Tari Marcou frequently makes the trip from her home in Dublin to Whetstone Park with her dogs to let them romp.

It brings them joy, she said.

"My dogs are so happy if they just get out once a day off-leash to smell and sniff," Marcou said. "My dogs smile when they come here.

"I don't see dogs smile on a leash."

To leash or not to leash, that is the question. It's been a sticking point in Clintonville between those who think the pleasure their dogs get from running free outweighs any potential risk, and those for whom the risk is all too real.

Susan Dlouhy of Clintonville fell firmly into the latter category a little over three years ago following an incident at the very same park where Marcou's dogs come to smile.

Dlouhy's labradoodle, Bailey, was enjoying some off-leash time near the Whetstone Park baseball fields in March 2014 when another dog, also not on a leash, attacked Bailey, Dlouhy recalled in an April 2014 story in ThisWeek Booster.

The resulting injuries required more than a dozen stitches and cost Dlouhy more than $600 for emergency care at the Ohio State University Veterinary Medical Center.

The owners of the attacking animal simply walked away, Dlouhy said at the time.

In the wake of that incident, then-Clintonville Area Commission member Dana Bagwell launched an online signature drive aimed at urging city officials to address the issue of dogs running loose in public places.

The pertinent section of city code, which comes up for criticism occasionally, requires any dog not on its owner's property to be "securely leashed or under direct control at all times."

"Direct control," according to code, means "the animal will come, sit and stay on command from the owner."

Violators can be found guilty of a minor or third-degree misdemeanor.

If the animal causes physical harm to any person, or if the offender is or has been the owner of a dog that was declared a dangerous or vicious animal, the violation is a first-degree misdemeanor.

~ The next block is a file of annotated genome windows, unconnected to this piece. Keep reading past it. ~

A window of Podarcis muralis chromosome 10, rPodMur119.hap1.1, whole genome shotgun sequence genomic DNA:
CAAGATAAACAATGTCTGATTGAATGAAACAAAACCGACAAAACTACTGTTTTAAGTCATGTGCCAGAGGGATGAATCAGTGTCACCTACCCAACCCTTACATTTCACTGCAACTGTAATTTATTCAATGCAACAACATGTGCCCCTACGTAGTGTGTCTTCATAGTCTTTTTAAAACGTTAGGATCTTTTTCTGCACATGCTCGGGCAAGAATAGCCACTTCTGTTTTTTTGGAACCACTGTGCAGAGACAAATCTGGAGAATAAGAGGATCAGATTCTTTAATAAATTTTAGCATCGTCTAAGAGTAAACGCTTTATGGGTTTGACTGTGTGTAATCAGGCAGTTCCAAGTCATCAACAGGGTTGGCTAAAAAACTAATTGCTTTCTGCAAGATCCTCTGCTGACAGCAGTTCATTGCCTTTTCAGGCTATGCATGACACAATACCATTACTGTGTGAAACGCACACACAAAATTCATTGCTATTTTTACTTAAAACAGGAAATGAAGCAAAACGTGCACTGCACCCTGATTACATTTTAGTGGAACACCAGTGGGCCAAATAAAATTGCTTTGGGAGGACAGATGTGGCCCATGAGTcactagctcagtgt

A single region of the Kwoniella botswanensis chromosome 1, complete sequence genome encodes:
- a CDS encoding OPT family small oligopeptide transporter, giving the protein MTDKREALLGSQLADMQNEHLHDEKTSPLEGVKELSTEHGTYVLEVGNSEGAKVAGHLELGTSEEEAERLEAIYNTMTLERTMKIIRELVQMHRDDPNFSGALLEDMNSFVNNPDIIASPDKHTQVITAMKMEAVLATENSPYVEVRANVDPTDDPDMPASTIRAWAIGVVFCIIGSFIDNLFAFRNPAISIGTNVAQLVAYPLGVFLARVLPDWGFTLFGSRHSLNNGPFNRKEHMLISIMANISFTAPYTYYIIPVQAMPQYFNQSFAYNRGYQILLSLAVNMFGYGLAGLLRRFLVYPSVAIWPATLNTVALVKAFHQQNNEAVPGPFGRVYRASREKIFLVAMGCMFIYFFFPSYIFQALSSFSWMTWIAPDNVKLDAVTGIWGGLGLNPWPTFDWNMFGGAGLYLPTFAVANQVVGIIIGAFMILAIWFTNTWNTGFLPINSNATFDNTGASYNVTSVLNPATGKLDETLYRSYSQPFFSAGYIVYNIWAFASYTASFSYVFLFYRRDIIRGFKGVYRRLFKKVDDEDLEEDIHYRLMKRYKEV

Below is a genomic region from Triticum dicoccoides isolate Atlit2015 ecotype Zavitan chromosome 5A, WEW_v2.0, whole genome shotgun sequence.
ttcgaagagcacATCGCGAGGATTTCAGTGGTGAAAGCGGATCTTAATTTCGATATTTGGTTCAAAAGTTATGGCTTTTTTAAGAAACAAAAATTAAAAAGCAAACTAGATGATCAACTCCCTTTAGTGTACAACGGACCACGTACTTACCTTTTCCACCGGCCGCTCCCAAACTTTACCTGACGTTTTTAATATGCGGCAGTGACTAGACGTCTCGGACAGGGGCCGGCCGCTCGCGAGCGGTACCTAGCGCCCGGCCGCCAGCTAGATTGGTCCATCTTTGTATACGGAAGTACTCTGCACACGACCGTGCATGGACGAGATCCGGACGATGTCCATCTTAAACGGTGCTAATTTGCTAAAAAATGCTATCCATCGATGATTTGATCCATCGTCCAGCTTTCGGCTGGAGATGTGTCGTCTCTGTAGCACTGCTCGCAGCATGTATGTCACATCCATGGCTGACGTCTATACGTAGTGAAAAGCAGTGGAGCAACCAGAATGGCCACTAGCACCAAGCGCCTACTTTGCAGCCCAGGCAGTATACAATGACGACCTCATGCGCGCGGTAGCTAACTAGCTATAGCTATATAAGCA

Bagwell's 2014 campaign failed to gain traction, even in the light of The Columbus Dispatch's late-2013 editorial denouncing "direct control" as inadequate.

"This city needs a leash law, and now," according to the editorial.

Columbus City Councilman Michael Stinziano said it's been all quiet on the leash-law front since then.

"I have not heard anything," Stinziano said.

The "pups on the patio" issue, in which Columbus Public Health officials last spring banned dog owners from having their pets with them at outdoor eating areas, has been the most pressing issue regarding dogs, he said.

"If there is a concern, we're always happy to be doing what we can, as we want to set the standard," Stinziano said.

Columbus Recreation and Parks officials have received three emails regarding unleashed dogs in the past six months, said Nancy Colvin, communications and marketing specialist with the department.

Only Michigan and Pennsylvania have statewide laws requiring dogs to be under their owners' control while in public, according to Rebecca F. Wisch of the Michigan State University Animal Legal and Historical Center, with Michigan requiring leashes.

Ohio, according to the center's website, along with Mississippi, New York, Oklahoma, Oregon, South Carolina, Virginia and Wyoming, handle the issue by permitting local governments to enact laws dealing with dogs running at large.

Susan M. Smith, community relations director for the Franklin County Department of Animal Care and Control, said some cities around Columbus, notably Dublin and Upper Arlington, have more-stringent laws regarding dogs running loose.

"In general, we're supportive of anything that encourages responsible dog ownership," Smith said. "What we find is that dogs in those areas where they have additional laws or additional safety officers or a police officer dedicated to enforcing those laws, we don't tend to pick up as many dogs in those areas."

Colvin added the city maintains five parks just for dogs. They include Godown Dog Park, 6099 Godown Road, which is operated by the city of Worthington; it's open from 8 a.m. to 11 p.m. daily.

For her part, Dlouhy said Bailey is fully healed, in body and spirit.

Dlouhy no longer is an ardent supporter of a citywide leash law with more teeth.

"She still goes off-leash in the park," Dlouhy said of Bailey.

"That was such a scattered incident. I have never seen those people in the park again. For the most part, I would say 99 percent of the people at Whetstone who have dogs off-leash, they have them under control. Anyone who has dogs off leash knows they are going to be OK with other dogs."

"There is a subculture here of dog walkers who are extremely responsible," Clintonville resident Roger Schultz said recently as he watched his dogs interact with others at Whetstone Park. "They're actually good stewards of the park."

"I don't ever want to see a leash law here," Marcou said.